Just make sure the information being inputted is legitimate. The old expression, “garbage in, garbage out,” really applies. Without proper controls, these codes can be dangerously misleading. One of the companies shared that through our benchmarking—they realized the number of customers listed as having converted to gas was exceptionally high for their area. When they started investigating, they found that filling out the box where the “reason code” was located in their computer records required their CSRs to go to another screen. When things got busy, the CSRs let it slide. Or they felt intimidated about asking the customer “why” because customers were often reluctant to tell them, and they knew their manager would be upset if they didn’t find out.
So the CSRs started going in at the end of the day and filling in blanks. And it was more permissible in their culture to lose a customer to gas then to another oil company. So to take the heat off, they disproportionately put in “gas conversion.”
The danger is that you want to make decisions based on this information (the same is true about lead sources). This particular company finally found success when they: a) spent time educating their team about why this information was so important, and how to ask for it; b) reviewed the results with the CSRs at least every two months (they tried monthly but couldn’t keep it going) which ensured the CSRs were included in the process; and c) installed a call monitoring program and periodically listened to calls to compare to what the CSR had written in the notes. A few CSRs were “busted” and the problem changed overnight.
3.) See Will Calls as a work in progress and act accordingly.
Companies take diverse approaches to paying commissions or spiffs for bringing on new Will Call accounts (also, everyone agreed they are seeing a much higher proportion of their new customers coming on board that way than ever before). But it’s not unusual for sales people or CSRs to get nothing for bringing on a Will Call account. Smart companies stack their incentives to make it easy to choose auto, and train their people to get them down that path, rather than simply offering it as an option.
But one of our very successful members surprised us by saying she had changed her attitude about Will Calls. Now she “loves” them. Why? Because rather than looking at them as “junk bonds” she sees them “…as a warm lead. With a little investment, they could be upgraded.”
The trick, she said, is implementing a process that moves the customer up the ladder until they are fully engaged in a service agreement, automated payment program, and an automatic delivery cycle. This is achieved through a series of contacts with the customer: by phone, through the mail and via email. It requires discipline. After each will-call delivery, the company provides an incentive for moving to automatic (discounts, gallons, or credits toward future deliveries). They also push budget plans heavily to those customers who are credit approved to make it easier to deal with the bigger deliveries. And they follow the same pattern with service plans. There are also programs like Destwin that make it easier to get customers up this loyalty ladder automatically, by using customized messages whenever they log in to their payment portal.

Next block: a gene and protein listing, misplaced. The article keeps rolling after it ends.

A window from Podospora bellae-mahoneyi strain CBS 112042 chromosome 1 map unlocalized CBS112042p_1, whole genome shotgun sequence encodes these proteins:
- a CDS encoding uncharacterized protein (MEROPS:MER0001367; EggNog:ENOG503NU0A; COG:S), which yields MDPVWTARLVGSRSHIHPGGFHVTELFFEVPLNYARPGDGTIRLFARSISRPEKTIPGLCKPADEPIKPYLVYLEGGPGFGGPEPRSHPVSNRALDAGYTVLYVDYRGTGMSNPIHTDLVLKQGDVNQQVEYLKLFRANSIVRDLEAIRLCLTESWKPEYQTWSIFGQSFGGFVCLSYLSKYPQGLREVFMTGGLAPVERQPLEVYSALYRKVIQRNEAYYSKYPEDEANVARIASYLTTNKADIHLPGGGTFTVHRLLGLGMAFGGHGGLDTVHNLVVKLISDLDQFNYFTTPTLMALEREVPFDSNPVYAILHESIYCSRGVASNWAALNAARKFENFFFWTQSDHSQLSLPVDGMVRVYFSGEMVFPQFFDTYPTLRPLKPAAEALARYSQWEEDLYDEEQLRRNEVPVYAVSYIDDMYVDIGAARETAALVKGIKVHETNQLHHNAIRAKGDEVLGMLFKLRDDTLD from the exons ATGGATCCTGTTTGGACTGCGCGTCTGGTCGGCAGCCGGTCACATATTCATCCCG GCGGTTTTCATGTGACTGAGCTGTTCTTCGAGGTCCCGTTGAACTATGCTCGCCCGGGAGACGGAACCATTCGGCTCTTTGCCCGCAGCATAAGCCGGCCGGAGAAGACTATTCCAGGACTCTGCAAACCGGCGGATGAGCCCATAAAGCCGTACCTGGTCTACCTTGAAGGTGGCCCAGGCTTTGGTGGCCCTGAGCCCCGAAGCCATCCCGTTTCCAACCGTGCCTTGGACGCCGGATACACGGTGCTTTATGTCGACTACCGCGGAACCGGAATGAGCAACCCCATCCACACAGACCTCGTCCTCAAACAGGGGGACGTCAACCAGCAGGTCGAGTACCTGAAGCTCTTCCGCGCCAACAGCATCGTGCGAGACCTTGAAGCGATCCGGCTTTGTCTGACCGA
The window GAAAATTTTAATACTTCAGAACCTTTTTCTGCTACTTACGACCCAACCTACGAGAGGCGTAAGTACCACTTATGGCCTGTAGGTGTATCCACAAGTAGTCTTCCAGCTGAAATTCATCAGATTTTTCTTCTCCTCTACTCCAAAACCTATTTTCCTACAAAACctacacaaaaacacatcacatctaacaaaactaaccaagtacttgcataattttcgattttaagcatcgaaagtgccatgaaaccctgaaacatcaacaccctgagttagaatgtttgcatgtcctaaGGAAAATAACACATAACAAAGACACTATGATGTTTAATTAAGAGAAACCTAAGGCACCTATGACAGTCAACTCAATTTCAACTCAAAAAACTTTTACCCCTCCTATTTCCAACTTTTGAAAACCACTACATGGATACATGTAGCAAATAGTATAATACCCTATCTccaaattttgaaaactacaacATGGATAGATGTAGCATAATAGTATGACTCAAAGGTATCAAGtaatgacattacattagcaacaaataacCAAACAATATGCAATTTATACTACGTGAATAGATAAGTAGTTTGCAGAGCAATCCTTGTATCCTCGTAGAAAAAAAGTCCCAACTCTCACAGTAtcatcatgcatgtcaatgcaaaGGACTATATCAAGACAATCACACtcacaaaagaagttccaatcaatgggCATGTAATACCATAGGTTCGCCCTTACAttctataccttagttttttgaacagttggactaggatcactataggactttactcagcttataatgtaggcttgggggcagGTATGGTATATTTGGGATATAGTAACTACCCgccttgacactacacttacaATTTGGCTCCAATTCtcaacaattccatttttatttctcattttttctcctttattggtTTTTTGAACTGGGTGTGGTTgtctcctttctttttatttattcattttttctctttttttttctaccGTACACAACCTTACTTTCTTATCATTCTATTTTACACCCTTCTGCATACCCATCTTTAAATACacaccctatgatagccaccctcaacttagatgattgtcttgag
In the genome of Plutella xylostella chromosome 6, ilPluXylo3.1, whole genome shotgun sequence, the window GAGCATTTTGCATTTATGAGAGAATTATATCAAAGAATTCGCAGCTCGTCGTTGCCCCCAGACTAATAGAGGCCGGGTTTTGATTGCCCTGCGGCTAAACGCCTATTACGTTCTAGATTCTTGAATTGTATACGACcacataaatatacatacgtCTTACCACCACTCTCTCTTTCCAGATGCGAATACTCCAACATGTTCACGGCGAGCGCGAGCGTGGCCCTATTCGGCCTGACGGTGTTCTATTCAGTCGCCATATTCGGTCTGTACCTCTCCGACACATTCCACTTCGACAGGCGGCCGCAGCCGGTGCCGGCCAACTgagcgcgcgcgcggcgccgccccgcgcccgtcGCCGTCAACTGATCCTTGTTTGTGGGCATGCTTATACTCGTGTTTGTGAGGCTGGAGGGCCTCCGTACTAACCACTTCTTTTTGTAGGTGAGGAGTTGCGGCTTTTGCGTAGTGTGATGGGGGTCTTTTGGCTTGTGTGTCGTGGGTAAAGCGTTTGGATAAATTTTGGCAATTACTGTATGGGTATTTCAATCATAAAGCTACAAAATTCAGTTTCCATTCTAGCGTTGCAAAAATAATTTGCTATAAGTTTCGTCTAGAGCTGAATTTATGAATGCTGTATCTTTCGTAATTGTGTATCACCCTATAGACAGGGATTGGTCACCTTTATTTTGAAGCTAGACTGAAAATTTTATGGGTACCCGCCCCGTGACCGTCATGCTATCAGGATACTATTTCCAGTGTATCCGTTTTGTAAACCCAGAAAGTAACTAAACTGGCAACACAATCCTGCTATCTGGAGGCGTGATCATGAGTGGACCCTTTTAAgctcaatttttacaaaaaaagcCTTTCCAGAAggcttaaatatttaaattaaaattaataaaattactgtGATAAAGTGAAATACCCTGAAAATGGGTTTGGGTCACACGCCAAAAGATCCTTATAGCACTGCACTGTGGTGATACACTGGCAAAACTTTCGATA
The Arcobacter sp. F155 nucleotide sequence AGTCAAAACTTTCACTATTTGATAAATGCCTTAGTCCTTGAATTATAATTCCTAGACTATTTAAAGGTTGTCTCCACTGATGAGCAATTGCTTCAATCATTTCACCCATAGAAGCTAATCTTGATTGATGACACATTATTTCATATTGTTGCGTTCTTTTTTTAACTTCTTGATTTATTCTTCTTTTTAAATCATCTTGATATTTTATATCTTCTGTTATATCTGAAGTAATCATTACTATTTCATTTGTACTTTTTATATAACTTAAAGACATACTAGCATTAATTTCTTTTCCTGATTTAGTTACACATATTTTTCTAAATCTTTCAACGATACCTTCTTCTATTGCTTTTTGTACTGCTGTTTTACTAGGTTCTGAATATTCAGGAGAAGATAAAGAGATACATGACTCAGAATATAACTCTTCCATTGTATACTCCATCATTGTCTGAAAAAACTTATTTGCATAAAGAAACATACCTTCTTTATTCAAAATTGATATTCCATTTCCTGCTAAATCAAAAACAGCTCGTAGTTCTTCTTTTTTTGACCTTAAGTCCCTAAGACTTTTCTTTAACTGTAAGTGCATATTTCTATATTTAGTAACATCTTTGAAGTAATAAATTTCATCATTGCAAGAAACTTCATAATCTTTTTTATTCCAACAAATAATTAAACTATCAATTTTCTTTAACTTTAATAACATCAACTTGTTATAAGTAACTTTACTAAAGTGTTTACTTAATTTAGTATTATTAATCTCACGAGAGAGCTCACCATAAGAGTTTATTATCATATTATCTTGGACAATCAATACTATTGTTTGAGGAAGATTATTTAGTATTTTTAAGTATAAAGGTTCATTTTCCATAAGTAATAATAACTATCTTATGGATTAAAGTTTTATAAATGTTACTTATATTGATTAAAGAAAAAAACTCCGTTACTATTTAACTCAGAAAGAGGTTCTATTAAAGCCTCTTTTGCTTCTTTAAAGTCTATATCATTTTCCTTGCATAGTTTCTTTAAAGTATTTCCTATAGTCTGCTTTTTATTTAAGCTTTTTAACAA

4) Managing the Summer Will Call Request.
Many customers don’t like to get deliveries in the summer. But once they go on Will Call, they are free agents. How do you handle it? Don’t just drop them into the black hole of “Will Call.” Several members now tell customers they are suspending automatic delivery for the summer, and will begin again on October 1st. Then they promptly follow up with an email confirming the conversation so there is no doubt. When it’s time to resume deliveries, they also send an email to reduce the possibility of a spill, in case that customer had gone elsewhere anyway. They’ve shared that this approach has become a nice solution for them.
Dealers all across the country are looking for the best solutions to meet these challenges and grow their businesses. Warm Thoughts’ Breakthrough Groups are one example of where they are turning to uncover the most impactful action steps. What I’ve listed above are but a fraction of the findings from these groups. Perhaps there is a concept, idea, or tool here that you can build on or use in your retention program.
And as you work on your retention strategy, remember that a Will Call ticket to a Jimmy Buffett concert is good thing. When a love interest says “I Will Call you tomorrow” after your first date, that’s definitely a good thing. But, “I Will Call you when I am ready for my next delivery” is in another category, and needs to be managed.
Until my next installment of Lessons from the Breakthrough Groups, be well, play smart, and think “cold”.